Secretary General Rasmussen praises Sweden as an effective and reliable partner

  • 31 Mar. 2011 -
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  • Last updated: 31 Mar. 2011 17:36

On 31 March, Secretary General Rasmussen travelled to Sweden to discuss the excellent cooperation between NATO and Sweden. During his visit, the Secretary General met with H.M. King Carl XVI Gustav, Prime Minister Fredrik Reinfeldt, Minister of Defence Sten Tolgfors and members of the Foreign Relations and Defence Committees.

NATO Secretary General Anders Fogh Rasmussen meets with H.M. King Carl XVI Gustav from Sweden.

Rasmussen thanked Sweden for its planned contribution of 8 Gripen fighter jets and support personnel to NATO's Operation Unified Protector to protect the Libyan population against the attacks of the Gaddafi regime. "Without prejudging deliberations in the Parliament, I would like to stress the importance of the Swedish contribution. Across the board, Sweden is an active provider of security and stability", Rasmussen stated.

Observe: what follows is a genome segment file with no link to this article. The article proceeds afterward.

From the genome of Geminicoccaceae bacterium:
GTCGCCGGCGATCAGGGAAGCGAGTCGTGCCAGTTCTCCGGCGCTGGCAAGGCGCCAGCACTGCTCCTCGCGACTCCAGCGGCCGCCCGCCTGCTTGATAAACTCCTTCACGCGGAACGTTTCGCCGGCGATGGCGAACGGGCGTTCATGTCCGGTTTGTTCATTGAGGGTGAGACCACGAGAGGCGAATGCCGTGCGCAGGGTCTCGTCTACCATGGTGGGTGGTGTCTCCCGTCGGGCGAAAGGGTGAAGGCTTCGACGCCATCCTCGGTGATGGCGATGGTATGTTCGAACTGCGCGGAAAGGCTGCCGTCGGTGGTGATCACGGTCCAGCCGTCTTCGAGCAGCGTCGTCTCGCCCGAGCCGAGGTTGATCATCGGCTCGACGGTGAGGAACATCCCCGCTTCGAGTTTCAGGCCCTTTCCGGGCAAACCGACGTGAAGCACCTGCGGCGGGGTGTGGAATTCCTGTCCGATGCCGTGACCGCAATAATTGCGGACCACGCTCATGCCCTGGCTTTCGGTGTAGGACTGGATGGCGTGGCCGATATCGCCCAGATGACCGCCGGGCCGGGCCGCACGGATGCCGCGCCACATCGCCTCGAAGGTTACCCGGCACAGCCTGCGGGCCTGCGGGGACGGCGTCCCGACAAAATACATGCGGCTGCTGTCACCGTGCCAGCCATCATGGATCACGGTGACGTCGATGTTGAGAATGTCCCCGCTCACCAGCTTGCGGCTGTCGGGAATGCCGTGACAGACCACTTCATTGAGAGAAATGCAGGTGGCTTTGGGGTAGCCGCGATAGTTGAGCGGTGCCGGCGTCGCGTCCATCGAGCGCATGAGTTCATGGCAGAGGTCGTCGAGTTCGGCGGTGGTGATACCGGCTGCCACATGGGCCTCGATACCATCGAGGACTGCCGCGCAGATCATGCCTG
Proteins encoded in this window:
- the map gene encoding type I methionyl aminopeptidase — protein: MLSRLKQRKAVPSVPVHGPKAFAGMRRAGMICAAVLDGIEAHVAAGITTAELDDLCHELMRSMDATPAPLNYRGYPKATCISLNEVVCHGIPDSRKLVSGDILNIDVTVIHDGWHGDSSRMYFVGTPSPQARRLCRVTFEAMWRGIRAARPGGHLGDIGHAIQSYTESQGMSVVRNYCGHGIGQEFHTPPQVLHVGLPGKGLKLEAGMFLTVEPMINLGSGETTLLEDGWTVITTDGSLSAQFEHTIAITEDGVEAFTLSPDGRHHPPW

The Secretary General also highlighted Sweden's other important contributions. "Sweden is a valuable partner of NATO. Sweden contributes in a very significant way to a number of NATO led operations, such as in Afghanistan and in KFOR. I express my strong appreciation for that", said the Secretary General in a joint press conference with the Swedish Prime Minister. Mazar-e-Sharif, the city where the Swedish troops are based, is one of the seven districts and provinces where Afghans are starting to take the lead in the coming months. Sweden also provides an important contribution to NATO's training efforts to build up the Afghan security forces.

The Secretary General also stressed Sweden's leading role in calling for more cooperation with the EU. In view of the difficult financial climate, both organisations are trying to spend smarter, and it makes sense to work together. Pooling and sharing is the way ahead, Mr Rasmussen said.

Mr. Rasmussen concluded his visit by delivering a key-note speech on “The New NATO and Sweden’s Security” at the Foreign Policy Institute.